“Most Likely to Go Your Way (And I’ll Go Mine)” was a fairly ludicrous episode full of gaping contrivances and inconsistencies, as well as a… puzzling Richard Blackwood performance.
This recap of Pandora Season 1, Episode 5, “Most Likely To Go Your Way (And I’ll Go Mine)”, contains spoilers. You can check out our thoughts on the previous episode by clicking these words.
“Most Likely to Go Your Way (And I’ll Go Mine)”, an excruciatingly bizarre episode of Pandora, begins with Xander (Oliver Dench) and Delaney (Banita Sandhu) discovering the flight recorder of the Tereshkova under the guise of a training exercise. Please, don’t ask the obvious questions — it just isn’t worth it. There’s a scene later on when Jax (Priscilla Quintana) asks them and realizes they hadn’t even occurred to Delaney, which I suppose is to be expected.
Nevertheless, Xander is instructed by Professor Osborn (Noah Huntley) to keep the retrieval of the black box a secret until it has been decrypted. This thing will return before the episode is over, but for now, we’ll leave it alone. We have bigger, much weirder fish to fry.
Telepathic Thomas (Martin Bobb-Semple) is still in a relationship with Atria Nine (Raechelle Banno), who, as pointed out by an astute commenter in my recap of the previous episode, is hopelessly naive for a clone of what is ostensibly a human being. But thankfully the romance takes a backseat in “Most Likely to Go Your Way (And I’ll Go Mine)” in favor of parental drama, as Thomas’s smooth-talking psychic huckster father, Billy D., has arrived on campus.
Billy is played with an incredibly inconsistent accent by English actor and comedian Richard Blackwood — it’s a notably bizarre and sometimes laughable performance that is unfortunately tasked with several scenes of genuine emotion and fails to be anything other than completely hysterical. Billy is apparently in deep with a criminal syndicate, and to pay off his debt he needs to recover an alien artifact from a local museum. To do it, he’ll need the help of his smoking-hot ladyfriend Tierney (Tina Casciani), who is later revealed to be his “handler” posing as his fiance, as well as Thomas, whose empathic abilities boost Billy’s, and Jax, who is immune to mind-reading.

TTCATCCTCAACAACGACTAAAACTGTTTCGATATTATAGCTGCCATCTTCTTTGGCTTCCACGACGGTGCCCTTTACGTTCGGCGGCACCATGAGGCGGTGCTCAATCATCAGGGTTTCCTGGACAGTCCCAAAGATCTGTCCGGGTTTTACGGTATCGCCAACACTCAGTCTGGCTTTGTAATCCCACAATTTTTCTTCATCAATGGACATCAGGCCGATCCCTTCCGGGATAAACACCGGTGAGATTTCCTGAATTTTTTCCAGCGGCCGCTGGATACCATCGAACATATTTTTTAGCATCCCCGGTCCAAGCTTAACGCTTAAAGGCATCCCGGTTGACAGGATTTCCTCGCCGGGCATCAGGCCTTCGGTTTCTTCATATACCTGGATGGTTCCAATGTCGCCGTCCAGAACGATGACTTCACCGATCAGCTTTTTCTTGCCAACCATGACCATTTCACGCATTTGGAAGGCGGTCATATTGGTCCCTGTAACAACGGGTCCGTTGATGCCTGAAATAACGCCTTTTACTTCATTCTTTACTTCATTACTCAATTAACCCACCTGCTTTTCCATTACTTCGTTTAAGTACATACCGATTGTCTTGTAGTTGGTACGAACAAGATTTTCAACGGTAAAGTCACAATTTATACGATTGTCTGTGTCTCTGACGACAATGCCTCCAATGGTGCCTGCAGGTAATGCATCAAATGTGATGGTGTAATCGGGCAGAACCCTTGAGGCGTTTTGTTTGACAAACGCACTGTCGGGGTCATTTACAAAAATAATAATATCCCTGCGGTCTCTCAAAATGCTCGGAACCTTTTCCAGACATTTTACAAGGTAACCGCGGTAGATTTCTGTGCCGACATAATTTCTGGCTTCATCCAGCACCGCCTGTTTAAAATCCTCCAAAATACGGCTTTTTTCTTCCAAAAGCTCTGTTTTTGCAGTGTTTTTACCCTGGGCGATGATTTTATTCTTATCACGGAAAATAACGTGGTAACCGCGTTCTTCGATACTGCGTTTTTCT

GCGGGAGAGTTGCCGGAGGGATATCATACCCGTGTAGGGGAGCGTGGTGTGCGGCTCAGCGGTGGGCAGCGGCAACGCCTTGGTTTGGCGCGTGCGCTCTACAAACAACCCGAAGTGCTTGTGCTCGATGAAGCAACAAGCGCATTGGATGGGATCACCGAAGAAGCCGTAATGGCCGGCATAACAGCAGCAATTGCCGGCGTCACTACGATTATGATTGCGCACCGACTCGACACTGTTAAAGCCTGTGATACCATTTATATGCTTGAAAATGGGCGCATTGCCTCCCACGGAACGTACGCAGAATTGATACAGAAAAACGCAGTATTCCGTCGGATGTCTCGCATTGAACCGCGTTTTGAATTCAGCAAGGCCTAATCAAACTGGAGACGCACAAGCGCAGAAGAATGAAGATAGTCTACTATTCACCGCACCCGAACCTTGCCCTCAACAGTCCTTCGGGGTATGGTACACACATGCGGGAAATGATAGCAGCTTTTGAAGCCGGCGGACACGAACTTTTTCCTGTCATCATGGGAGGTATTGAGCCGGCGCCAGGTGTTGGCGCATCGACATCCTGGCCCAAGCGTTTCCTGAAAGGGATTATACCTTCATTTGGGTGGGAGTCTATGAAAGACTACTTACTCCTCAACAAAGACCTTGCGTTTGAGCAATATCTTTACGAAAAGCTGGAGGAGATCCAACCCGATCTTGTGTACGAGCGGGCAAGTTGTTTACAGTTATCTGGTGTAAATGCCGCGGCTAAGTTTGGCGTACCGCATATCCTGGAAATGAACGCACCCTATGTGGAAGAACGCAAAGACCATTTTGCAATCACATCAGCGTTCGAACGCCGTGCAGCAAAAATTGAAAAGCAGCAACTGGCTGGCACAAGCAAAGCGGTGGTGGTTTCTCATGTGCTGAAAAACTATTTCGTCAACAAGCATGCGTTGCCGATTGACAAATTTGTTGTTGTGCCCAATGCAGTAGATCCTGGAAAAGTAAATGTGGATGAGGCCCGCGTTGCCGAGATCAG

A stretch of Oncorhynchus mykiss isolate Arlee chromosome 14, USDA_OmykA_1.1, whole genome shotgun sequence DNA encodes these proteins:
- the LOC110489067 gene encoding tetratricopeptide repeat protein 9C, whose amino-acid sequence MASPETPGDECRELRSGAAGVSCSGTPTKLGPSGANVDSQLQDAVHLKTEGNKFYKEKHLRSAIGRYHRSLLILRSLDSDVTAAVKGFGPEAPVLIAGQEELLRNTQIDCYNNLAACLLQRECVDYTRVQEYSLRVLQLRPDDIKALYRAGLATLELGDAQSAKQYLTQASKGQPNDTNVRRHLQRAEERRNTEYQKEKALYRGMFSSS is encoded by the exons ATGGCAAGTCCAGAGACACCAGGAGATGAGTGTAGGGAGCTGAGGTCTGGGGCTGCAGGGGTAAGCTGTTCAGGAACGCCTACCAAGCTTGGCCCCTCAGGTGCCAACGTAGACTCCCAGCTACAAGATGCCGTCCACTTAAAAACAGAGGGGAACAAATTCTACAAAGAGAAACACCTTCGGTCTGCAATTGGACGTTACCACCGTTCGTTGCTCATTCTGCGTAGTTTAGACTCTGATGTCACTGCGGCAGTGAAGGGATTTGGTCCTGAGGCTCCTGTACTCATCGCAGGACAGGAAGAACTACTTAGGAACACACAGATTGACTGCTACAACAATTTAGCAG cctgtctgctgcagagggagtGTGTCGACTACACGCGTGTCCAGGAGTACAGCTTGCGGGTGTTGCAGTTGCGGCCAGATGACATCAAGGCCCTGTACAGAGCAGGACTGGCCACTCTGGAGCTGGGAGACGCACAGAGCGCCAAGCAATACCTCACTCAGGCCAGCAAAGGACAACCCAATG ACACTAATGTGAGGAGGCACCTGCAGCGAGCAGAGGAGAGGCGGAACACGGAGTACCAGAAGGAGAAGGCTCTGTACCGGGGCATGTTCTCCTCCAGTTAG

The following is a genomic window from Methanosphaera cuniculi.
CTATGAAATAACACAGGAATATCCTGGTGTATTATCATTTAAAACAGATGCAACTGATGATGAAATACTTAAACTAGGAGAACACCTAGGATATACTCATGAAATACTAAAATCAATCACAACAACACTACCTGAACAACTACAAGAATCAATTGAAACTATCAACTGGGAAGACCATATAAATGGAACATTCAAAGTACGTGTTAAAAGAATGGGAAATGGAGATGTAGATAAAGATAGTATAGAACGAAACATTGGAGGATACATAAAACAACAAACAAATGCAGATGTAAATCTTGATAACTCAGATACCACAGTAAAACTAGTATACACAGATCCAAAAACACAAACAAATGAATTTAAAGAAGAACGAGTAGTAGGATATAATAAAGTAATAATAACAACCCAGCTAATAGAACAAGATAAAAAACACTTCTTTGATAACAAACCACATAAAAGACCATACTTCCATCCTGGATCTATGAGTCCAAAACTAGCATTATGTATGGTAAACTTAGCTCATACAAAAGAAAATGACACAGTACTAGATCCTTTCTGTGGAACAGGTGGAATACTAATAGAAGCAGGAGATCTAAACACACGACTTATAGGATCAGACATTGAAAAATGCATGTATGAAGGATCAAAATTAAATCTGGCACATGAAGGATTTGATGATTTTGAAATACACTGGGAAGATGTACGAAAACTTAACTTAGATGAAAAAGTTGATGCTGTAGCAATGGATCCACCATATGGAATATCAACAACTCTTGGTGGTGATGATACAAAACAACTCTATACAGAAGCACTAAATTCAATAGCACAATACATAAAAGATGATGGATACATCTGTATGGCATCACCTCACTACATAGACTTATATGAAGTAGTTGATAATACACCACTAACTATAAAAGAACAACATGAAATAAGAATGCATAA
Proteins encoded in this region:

You’d imagine that last point wouldn’t matter, but Pandora concocts a ludicrous heist sequence in which every single security measure is specifically tailored to the talents of the thieves; a sensor that detects brainwaves, an organic, thinking lock that can only be bypassed by a telepath who is being boosted by a relative, and a laser grid through which Tierney cartwheels and pirouettes as though we didn’t see Catherine Zeta-Jones do that very same thing in Entrapment. It is truly ludicrous, and Pandora allowing all its very worst elements to come to the forefront.
The alien artefact turns out to be the flight recorder from the Tereshkova; the key to unlocking the mystery of Jax’s parents’ death turns out to be a literal key; and of course Billy is forced to reject Thomas in order to protect him — though not without giving him a sly psychic clue, despite the fact that Tierney explicitly knows how his abilities work and should have been able to easily detect what he was doing. “Most Likely to Go Your Way (And I’ll Go Mine)” was, in no uncertain terms, very bad, and one can only hope that this was a low point of a series that surely has more to offer. Then again, perhaps it doesn’t.